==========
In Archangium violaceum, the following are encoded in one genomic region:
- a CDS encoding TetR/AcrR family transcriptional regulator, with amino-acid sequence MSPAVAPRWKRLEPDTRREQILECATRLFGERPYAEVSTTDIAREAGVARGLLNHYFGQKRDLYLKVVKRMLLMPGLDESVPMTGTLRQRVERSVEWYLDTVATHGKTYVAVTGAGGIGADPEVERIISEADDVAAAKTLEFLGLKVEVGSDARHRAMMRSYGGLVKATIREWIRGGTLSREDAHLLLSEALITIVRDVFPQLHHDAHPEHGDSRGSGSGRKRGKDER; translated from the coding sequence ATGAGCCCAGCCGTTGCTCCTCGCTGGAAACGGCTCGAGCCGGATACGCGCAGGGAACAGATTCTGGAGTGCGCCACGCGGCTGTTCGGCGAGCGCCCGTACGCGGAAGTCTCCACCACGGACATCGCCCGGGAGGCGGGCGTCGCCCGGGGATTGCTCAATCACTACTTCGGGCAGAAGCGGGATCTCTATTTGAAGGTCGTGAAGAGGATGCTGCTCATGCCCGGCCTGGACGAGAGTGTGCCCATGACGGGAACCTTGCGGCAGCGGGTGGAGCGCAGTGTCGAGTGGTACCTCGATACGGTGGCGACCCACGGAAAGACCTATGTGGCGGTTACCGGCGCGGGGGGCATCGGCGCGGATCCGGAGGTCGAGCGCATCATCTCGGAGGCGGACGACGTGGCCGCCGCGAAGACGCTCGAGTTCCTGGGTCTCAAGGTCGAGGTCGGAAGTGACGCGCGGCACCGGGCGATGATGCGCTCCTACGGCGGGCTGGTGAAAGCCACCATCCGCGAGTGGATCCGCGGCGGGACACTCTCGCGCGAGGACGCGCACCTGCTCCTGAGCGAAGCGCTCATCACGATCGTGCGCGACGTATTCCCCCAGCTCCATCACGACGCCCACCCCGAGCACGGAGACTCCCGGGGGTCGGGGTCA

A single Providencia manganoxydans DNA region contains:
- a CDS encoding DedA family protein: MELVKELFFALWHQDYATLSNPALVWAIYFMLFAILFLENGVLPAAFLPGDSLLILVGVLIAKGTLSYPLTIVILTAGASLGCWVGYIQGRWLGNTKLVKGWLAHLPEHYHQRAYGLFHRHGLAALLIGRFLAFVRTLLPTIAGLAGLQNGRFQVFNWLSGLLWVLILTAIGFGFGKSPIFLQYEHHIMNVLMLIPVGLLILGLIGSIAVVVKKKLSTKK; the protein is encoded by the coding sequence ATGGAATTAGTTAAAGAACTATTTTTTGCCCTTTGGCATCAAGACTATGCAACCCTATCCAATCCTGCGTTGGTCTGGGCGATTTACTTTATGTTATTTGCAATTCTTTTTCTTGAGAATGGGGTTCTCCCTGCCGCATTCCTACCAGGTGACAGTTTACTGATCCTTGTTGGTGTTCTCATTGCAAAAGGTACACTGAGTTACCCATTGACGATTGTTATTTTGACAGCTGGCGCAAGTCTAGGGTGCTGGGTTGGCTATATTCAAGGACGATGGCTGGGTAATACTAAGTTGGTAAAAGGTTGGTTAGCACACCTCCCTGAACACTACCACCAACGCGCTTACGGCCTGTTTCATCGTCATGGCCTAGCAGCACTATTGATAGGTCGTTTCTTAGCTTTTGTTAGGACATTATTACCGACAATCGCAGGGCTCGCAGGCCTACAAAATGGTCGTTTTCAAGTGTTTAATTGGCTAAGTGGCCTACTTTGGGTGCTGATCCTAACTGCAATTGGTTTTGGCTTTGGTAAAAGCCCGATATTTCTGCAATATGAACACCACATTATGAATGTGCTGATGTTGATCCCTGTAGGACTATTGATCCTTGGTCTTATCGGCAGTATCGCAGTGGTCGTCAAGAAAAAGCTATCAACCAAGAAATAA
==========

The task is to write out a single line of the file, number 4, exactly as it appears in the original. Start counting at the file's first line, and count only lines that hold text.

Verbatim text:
- a CDS encoding DedA family protein: MELVKELFFALWHQDYATLSNPALVWAIYFMLFAILFLENGVLPAAFLPGDSLLILVGVLIAKGTLSYPLTIVILTAGASLGCWVGYIQGRWLGNTKLVKGWLAHLPEHYHQRAYGLFHRHGLAALLIGRFLAFVRTLLPTIAGLAGLQNGRFQVFNWLSGLLWVLILTAIGFGFGKSPIFLQYEHHIMNVLMLIPVGLLILGLIGSIAVVVKKKLSTKK; the protein is encoded by the coding sequence ATGGAATTAGTTAAAGAACTATTTTTTGCCCTTTGGCATCAAGACTATGCAACCCTATCCAATCCTGCGTTGGTCTGGGCGATTTACTTTATGTTATTTGCAATTCTTTTTCTTGAGAATGGGGTTCTCCCTGCCGCATTCCTACCAGGTGACAGTTTACTGATCCTTGTTGGTGTTCTCATTGCAAAAGGTACACTGAGTTACCCATTGACGATTGTTATTTTGACAGCTGGCGCAAGTCTAGGGTGCTGGGTTGGCTATATTCAAGGACGATGGCTGGGTAATACTAAGTTGGTAAAAGGTTGGTTAGCACACCTCCCTGAACACTACCACCAACGCGCTTACGGCCTGTTTCATCGTCATGGCCTAGCAGCACTATTGATAGGTCGTTTCTTAGCTTTTGTTAGGACATTATTACCGACAATCGCAGGGCTCGCAGGCCTACAAAATGGTCGTTTTCAAGTGTTTAATTGGCTAAGTGGCCTACTTTGGGTGCTGATCCTAACTGCAATTGGTTTTGGCTTTGGTAAAAGCCCGATATTTCTGCAATATGAACACCACATTATGAATGTGCTGATGTTGATCCCTGTAGGACTATTGATCCTTGGTCTTATCGGCAGTATCGCAGTGGTCGTCAAGAAAAAGCTATCAACCAAGAAATAA